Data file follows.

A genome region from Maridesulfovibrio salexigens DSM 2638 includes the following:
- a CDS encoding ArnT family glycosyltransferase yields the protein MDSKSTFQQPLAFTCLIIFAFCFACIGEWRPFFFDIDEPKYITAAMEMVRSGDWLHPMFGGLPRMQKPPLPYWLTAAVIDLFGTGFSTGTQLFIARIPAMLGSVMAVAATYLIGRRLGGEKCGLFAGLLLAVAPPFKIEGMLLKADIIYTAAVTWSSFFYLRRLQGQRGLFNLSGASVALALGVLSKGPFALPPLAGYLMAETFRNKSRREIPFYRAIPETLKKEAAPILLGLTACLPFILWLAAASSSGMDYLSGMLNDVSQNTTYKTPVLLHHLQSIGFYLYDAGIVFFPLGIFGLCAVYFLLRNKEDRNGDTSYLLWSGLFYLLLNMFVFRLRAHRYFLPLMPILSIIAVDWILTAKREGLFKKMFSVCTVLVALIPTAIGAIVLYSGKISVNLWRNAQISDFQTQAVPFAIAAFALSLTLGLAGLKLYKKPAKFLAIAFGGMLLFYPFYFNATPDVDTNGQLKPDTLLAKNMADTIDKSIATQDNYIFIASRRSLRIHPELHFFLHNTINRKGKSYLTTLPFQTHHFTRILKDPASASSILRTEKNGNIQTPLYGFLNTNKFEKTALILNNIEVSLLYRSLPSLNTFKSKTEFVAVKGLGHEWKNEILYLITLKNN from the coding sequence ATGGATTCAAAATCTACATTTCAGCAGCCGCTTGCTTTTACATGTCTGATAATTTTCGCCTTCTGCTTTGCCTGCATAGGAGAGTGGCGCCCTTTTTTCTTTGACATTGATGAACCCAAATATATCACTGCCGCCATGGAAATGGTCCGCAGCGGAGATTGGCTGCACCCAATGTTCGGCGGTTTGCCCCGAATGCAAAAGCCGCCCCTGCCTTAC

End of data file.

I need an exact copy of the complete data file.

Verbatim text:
A genome region from Maridesulfovibrio salexigens DSM 2638 includes the following:
- a CDS encoding ArnT family glycosyltransferase yields the protein MDSKSTFQQPLAFTCLIIFAFCFACIGEWRPFFFDIDEPKYITAAMEMVRSGDWLHPMFGGLPRMQKPPLPYWLTAAVIDLFGTGFSTGTQLFIARIPAMLGSVMAVAATYLIGRRLGGEKCGLFAGLLLAVAPPFKIEGMLLKADIIYTAAVTWSSFFYLRRLQGQRGLFNLSGASVALALGVLSKGPFALPPLAGYLMAETFRNKSRREIPFYRAIPETLKKEAAPILLGLTACLPFILWLAAASSSGMDYLSGMLNDVSQNTTYKTPVLLHHLQSIGFYLYDAGIVFFPLGIFGLCAVYFLLRNKEDRNGDTSYLLWSGLFYLLLNMFVFRLRAHRYFLPLMPILSIIAVDWILTAKREGLFKKMFSVCTVLVALIPTAIGAIVLYSGKISVNLWRNAQISDFQTQAVPFAIAAFALSLTLGLAGLKLYKKPAKFLAIAFGGMLLFYPFYFNATPDVDTNGQLKPDTLLAKNMADTIDKSIATQDNYIFIASRRSLRIHPELHFFLHNTINRKGKSYLTTLPFQTHHFTRILKDPASASSILRTEKNGNIQTPLYGFLNTNKFEKTALILNNIEVSLLYRSLPSLNTFKSKTEFVAVKGLGHEWKNEILYLITLKNN from the coding sequence ATGGATTCAAAATCTACATTTCAGCAGCCGCTTGCTTTTACATGTCTGATAATTTTCGCCTTCTGCTTTGCCTGCATAGGAGAGTGGCGCCCTTTTTTCTTTGACATTGATGAACCCAAATATATCACTGCCGCCATGGAAATGGTCCGCAGCGGAGATTGGCTGCACCCAATGTTCGGCGGTTTGCCCCGAATGCAAAAGCCGCCCCTGCCTTAC